Keith Butler

Steelers defensive coordinator's goal: Make Brady cuss out his offensive line

Steelers defensive coordinator's goal: Make Brady cuss out his offensive line

When Steelers defensive coordinator Keith Butler last saw Tom Brady, he was carving up the Pittsburgh secondary for 381 yards and three touchdowns in the AFC Championship Game on his way to a fifth Super Bowl title.

It wasn't much better for Butler's D in Week 7 in Pittsburgh (Brady was 19-for-26 with two TDs).

But the key number was zero. That's the number of sacks the Steelers had on Brady in both games. That's got to change, Butler told ESPN's Jeremy Fowler.

"If we would have gotten some pressure on him and sacked him a couple of times and get him to cuss his dadgum offensive linemen out, hey man, it's a beautiful world for us," Butler said.

Butler reiterated what Steelers corner Artie Burns and others had said earlier this month at OTAs - that Pittsburgh needs to move away from zone coverage against Brady and other elite QBs. 

"We have to be able to develop a four-man rush and not just blitz all the time," Butler said. "This year we have to be able to play conventional coverages with conventional people playing those coverages and conventional people rushing the passer. We’ve got to be able to do that in order to advance defensively, in my opinion."

Butler will get his chance to test the strategy this season in Week 15 when Brady and the Pats visit Pittsburgh. 

 

Steelers DC: Patriots do things that are 'on the edge of being legal or not legal'

Steelers DC: Patriots do things that are 'on the edge of being legal or not legal'

FOXBORO -- It may not be long before Patriots quarterback Tom Brady tells Steelers coordinator Keith Butler to "study the rule book and figure it out." 

Butler made an appearance on Steelers.com's Coodinators' Corner show this week and hinted that the Patriots do things that border on illegal, seemingly referencing their use of odd formations in the Divisional Round of the playoffs two seasons ago as an example.

"I don't think they're doing anything special," Butler said when asked why it's so difficult to prepare for the Patriots offense. "I think sometimes they do things outside the box sometimes, you know, that might be on the edge of being legal or not legal.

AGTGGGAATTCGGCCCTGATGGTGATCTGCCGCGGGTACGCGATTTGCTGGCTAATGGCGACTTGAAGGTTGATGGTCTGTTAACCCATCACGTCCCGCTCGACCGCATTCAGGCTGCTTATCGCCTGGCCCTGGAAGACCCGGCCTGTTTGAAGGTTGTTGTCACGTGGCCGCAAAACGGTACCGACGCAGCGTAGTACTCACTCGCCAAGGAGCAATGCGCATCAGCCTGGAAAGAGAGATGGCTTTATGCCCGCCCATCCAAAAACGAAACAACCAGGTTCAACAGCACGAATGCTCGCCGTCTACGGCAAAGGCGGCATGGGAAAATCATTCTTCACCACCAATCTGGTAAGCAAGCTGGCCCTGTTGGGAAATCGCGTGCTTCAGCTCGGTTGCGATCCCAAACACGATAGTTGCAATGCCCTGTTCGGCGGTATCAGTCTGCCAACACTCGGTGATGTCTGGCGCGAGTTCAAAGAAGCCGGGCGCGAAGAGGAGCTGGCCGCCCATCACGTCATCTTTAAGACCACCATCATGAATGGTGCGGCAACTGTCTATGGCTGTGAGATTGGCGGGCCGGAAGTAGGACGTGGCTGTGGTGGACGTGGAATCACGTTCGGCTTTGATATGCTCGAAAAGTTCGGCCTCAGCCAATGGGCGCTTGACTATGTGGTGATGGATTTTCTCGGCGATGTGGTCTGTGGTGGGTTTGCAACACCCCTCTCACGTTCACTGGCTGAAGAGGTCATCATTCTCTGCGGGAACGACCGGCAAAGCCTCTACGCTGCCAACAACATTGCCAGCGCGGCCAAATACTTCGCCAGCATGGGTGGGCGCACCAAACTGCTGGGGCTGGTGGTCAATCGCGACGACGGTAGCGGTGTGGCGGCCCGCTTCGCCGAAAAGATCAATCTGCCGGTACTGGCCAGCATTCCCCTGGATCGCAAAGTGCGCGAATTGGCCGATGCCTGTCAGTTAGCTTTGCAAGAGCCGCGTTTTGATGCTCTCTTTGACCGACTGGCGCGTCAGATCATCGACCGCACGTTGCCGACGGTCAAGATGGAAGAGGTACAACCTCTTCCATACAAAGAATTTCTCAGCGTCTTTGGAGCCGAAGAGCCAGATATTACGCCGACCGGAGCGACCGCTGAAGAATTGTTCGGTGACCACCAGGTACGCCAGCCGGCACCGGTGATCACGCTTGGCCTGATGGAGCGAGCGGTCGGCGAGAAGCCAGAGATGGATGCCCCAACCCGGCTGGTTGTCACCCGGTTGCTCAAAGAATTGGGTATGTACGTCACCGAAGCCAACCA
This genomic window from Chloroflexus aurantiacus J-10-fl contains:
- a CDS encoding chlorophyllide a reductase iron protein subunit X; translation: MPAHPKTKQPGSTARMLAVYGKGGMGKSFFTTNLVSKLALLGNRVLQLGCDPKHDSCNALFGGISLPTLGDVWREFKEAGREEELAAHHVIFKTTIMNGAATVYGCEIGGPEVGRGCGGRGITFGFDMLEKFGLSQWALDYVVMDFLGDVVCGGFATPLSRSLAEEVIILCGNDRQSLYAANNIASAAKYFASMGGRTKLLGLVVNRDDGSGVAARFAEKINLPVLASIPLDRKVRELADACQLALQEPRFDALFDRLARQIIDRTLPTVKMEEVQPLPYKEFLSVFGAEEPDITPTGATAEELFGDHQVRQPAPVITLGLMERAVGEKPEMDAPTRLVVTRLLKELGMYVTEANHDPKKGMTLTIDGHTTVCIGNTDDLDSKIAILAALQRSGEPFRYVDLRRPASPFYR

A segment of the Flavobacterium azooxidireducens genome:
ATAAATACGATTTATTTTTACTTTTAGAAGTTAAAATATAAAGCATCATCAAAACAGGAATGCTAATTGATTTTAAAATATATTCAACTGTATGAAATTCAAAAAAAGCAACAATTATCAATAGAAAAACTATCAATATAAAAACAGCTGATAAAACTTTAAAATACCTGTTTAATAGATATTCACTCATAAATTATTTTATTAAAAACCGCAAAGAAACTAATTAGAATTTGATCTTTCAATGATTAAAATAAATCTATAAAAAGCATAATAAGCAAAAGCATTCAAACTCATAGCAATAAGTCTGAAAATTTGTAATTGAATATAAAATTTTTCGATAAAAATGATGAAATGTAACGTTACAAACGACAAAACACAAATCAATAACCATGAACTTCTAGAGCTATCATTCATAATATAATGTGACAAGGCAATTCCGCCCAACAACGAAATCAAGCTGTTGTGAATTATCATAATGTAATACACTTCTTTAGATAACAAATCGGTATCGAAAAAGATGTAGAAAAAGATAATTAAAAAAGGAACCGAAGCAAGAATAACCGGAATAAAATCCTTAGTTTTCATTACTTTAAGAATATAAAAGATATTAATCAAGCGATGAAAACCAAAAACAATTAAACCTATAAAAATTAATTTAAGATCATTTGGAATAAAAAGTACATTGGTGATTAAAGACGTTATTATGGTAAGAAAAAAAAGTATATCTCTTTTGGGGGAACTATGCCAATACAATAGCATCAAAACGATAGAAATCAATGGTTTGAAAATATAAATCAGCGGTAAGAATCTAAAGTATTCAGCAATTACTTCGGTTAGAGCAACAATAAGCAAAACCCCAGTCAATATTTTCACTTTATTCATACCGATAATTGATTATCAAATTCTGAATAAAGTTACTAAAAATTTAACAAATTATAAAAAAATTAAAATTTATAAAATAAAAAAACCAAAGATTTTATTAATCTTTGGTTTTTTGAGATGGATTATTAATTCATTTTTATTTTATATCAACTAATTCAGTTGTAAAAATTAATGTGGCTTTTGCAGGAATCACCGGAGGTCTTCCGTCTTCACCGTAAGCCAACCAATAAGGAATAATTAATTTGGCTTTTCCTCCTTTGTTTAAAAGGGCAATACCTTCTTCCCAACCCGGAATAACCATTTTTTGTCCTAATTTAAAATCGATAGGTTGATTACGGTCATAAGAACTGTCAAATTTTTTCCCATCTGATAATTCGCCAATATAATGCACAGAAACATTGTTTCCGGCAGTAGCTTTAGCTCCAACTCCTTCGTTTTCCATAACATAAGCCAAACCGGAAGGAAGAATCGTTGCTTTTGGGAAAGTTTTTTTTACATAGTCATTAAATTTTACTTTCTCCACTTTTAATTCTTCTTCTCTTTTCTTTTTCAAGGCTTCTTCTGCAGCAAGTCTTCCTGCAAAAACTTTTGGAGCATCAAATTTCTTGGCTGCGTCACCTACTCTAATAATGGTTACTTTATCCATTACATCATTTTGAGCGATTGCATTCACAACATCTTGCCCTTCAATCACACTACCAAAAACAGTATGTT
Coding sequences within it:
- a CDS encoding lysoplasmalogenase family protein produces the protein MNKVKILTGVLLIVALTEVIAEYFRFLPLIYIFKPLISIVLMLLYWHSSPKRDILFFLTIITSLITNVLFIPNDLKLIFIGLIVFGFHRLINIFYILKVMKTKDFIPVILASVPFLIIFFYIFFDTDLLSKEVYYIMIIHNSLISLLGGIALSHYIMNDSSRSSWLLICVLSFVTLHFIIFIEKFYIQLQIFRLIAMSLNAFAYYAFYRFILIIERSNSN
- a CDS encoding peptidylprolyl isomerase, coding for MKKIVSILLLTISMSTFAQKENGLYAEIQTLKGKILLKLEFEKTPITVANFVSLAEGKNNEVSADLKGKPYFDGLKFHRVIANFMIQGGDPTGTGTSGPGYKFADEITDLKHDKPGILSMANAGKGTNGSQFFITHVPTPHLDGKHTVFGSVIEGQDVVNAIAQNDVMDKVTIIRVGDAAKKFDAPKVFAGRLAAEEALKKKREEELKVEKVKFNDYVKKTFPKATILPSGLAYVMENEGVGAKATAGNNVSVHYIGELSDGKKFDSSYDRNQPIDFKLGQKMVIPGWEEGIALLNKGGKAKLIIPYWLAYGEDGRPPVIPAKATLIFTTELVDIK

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"They've done a couple of things in the past . . . putting an offensive tackle out as ineligible but he's not really. And so sometimes the emphasis by the NFL in terms of what they call and what they don't call, they use that a little bit. And they've been accused of doing a lot of things. But the thing we've got to do is ignore that and play, and hopefully we can give them something they haven't seen from us."

After the Patriots ran their unusual formations against the Ravens in January of 2015, Baltimore coach John Harbaugh insisted that no one had ever seen those formations before, and he was certain the league would look at their legality. Reacting to Harbaugh's comments that night, Brady defended his team's tactics. 

"Who knows? Maybe those guys gotta study the rule book and figure it out," Brady said at the time. "We obviously knew what we were doing and we made some pretty important plays. It was a real good weapon for us. Maybe we’ll have something in store next week."

Brady added: "I don’t know what’s deceiving about that. [They] should figure it out."

In the aftermath of the game, the league was open about the fact that New England's formations were, in fact, legal. However, the following week, the NFL's head of officiating Dean Blandino pointed out that Nate Solder's touchdown grab in the AFC title game should not have counted due to an illegal substitution call that was missed.

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The Patriots have yet to run much in the way of formational trickery this season, save for an alignment in Week 5 against the Browns in which Solder was lined up as the left guard next to center David Andrews. On the opposite side of the formation Joe Thuney lined up outside right tackle Cameron Fleming as a tight end. That play resulted in a short LeGarrette Blount run.

Butler added that, "If we're going to beat them, we can't get beat mentally, either, in terms of making mistakes. We can't make mistakes -- mental mistakes. And we have to tackle. If we can do those two things, that will increase our chances of winning immensely."

You can listen to the full interview with Butler -- during which he calls Rob Gronkowski more of a receiver than a blocker and Julian Edelman "more of a possession receiver" -- right here